For example, when I was brushing my little ones teeth and he was feeling hyper, I told him to run down the corridor and back again, then he'd have to stand statue still. I'd do a few brushes and then tell him to run again. The balance of high energy and stillness. I didn't need to struggle to brush his teeth, I met his energy, helped him to find stillness - even just for a moment and it was fun!
We also do this with dance parties in the kitchen. This can be like a musical statues approach where the music plays and then you pause it and everyone freezes (this could even be in a yoga pose, I like to use yoga cards and hold up a different yoga card every time the music stops). You could also use songs that use contrasts - my favourites are:
All I wanna do is dance - Kira Willey
The Goldfish - The Laurie Berkner Band
Party Freeze Dance - The Kilboomers
Yoga Clock (Tick Tock) - Karma Kids Yoga
4. Balloon Breath
When we engage in deep breathing or pranayama practices, we activate our parasympathetic nervous system, which helps us feel calm and centered. This is especially important for hyper children, who may spend too much time in a state of sympathetic activation.
By teaching our children to focus on their breath and practice calming techniques, we can help them regulate their nervous systems and find a sense of balance.
One simple breathing exercise that children can practice is called "balloon breath." To do this exercise, have your child sit comfortably and take a deep breath in. As they inhale, encourage them to imagine that they're filling up a balloon in their belly. Then, as they exhale, have them imagine that they're slowly letting the air out of the balloon. Repeat this exercise for several breaths, encouraging your child to focus on the sensation of their breath moving in and out of their body. This can also be practiced laying down.
If your child struggles to visualise the balloon, place a teddy on their belly and encourage them to lift the teddy on an inhale and lower the teddy on the exhale.
If you'd like to work with the breath more you may be interested in this Free Pranayama Guide.
5. Downward Facing Dog Pose
This pose helps children release excess energy and tension while building strength in their arms and legs. To do the downward dog, come onto all fours with your child. Then lift your hips up and back, keeping a bend in the knees and finding length in the spine (this means not rounding the back or putting too much pressure on the wrists). From here you can find any movement that feels good, like bending one knee and then the other.
If your child has a lot of energy, you could even take turns being the dog and the owner. The owner takes the dog for a walk around the room. Children love the silliness of being a dog but being the owner makes for an interesting role reversal where the child gets to be the one in charge. This can be really good especially for children who often feel powerless (think younger siblings who might get 'bossed around').
The 'dog' can be encouraged to sit and stay as well as walk - this plays back into the 'Stop and Go' I shared earlier. When your child is still either in a sitting position, laying down or holding dog pose, encourage slow breaths - you could even practice panting like a dog! With one big inhale and then lots of little exhales.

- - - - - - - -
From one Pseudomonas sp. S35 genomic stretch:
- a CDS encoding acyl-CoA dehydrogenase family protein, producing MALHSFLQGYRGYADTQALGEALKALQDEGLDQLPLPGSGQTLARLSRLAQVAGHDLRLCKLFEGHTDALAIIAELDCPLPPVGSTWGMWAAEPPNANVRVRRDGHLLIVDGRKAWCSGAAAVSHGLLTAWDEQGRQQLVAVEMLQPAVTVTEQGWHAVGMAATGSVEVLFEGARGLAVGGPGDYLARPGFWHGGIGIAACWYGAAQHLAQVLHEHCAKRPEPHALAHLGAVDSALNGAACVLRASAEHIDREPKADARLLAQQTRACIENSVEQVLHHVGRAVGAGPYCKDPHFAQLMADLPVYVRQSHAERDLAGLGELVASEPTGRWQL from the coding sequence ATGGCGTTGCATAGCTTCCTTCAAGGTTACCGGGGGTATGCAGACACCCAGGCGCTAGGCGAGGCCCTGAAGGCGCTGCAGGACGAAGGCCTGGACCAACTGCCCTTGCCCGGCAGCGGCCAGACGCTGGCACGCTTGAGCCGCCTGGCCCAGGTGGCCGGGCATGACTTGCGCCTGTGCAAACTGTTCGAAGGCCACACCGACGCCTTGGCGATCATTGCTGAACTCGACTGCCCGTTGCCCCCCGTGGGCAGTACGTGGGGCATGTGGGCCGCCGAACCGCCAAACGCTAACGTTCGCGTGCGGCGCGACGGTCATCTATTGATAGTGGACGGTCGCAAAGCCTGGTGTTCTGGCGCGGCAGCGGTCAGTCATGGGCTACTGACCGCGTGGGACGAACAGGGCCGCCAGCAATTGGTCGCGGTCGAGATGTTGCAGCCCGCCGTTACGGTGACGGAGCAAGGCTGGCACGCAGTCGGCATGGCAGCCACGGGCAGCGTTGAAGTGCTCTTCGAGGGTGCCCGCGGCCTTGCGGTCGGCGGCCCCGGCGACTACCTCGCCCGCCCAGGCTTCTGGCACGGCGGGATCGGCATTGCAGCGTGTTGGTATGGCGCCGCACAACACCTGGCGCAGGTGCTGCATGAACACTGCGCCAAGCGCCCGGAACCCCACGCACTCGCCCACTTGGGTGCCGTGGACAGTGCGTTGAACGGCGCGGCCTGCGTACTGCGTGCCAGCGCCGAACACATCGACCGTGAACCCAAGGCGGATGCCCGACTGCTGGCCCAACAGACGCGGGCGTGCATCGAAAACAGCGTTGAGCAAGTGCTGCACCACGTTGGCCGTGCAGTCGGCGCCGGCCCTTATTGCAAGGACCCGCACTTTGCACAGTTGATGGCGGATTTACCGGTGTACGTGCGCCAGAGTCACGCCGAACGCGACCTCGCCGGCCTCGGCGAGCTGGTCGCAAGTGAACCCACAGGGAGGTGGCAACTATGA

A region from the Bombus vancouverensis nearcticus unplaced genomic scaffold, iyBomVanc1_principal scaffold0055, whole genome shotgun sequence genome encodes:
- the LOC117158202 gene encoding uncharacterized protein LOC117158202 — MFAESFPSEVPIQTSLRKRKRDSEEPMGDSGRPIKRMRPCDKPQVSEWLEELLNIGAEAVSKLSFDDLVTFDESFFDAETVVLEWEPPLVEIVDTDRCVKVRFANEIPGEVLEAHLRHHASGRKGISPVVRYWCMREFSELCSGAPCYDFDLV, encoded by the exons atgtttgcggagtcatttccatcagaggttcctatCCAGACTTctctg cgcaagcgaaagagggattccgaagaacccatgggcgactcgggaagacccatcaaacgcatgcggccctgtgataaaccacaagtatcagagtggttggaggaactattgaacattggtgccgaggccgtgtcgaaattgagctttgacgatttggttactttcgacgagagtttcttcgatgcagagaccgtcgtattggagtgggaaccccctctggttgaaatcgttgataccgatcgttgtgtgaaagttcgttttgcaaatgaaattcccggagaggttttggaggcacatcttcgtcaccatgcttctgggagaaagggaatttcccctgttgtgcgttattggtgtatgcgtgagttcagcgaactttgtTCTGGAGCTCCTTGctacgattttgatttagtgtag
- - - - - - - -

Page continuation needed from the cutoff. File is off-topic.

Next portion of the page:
The struggle is real
Let me start by saying, I see you. I see you running after your hyper child, trying to get them to calm down so you can finally sit and have that much-needed coffee. I know it's not easy. But supporting their nervous system and managing their stress through playful yoga games and mindfulness will make such a difference.
As a parent myself, I understand the struggle. I used to tell my hyper child to calm down, just like many of you probably do, actually I'm pretty sure I still catch myself saying it! But then I discovered the power of play and mindfulness. I started engaging in these practices with my child, and the change was palpable. My child became more in tune with their body and emotions, and I became more connected with them.
So, fellow parents, caregivers and teachers, I invite you to join me in this journey of supporting our children's emotional and mental well-being. Let's be playful with our children, let's engage in yoga games together, let's practice mindfulness and meditation with them. Let's not just tell our children to calm down, let's show them how to calm down (and have some fun along the way!).
Remember you are your child's best teacher. Take notice of what helps them and what maybe making them more hyper!
Together, we can create a world where our children thrive emotionally and mentally.
Doors are open and I'd love to welcome you into our community!
Family Yoga Game Night is a place where we make looking after children's well-being fun and accessible!
In today's world, with so much going on, it is more important than ever to prioritize our children's well-being. As parents and teachers, we have a responsibility to ensure that our children grow up with the tools they need to not just survive, but to thrive!
My mission is to help create a comforting and supportive environment where children can thrive and manage stress. I believe in mindful and conscious parenting techniques and love communicating with children through play. I use this as inspiration for how to teach children the amazing practice that is Yoga.
Join me today and let's work together to support children's nervous systems and promote their overall well-being.
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What games and practices will you be trying? Does anything else work for your child when they are hyper? Comment below!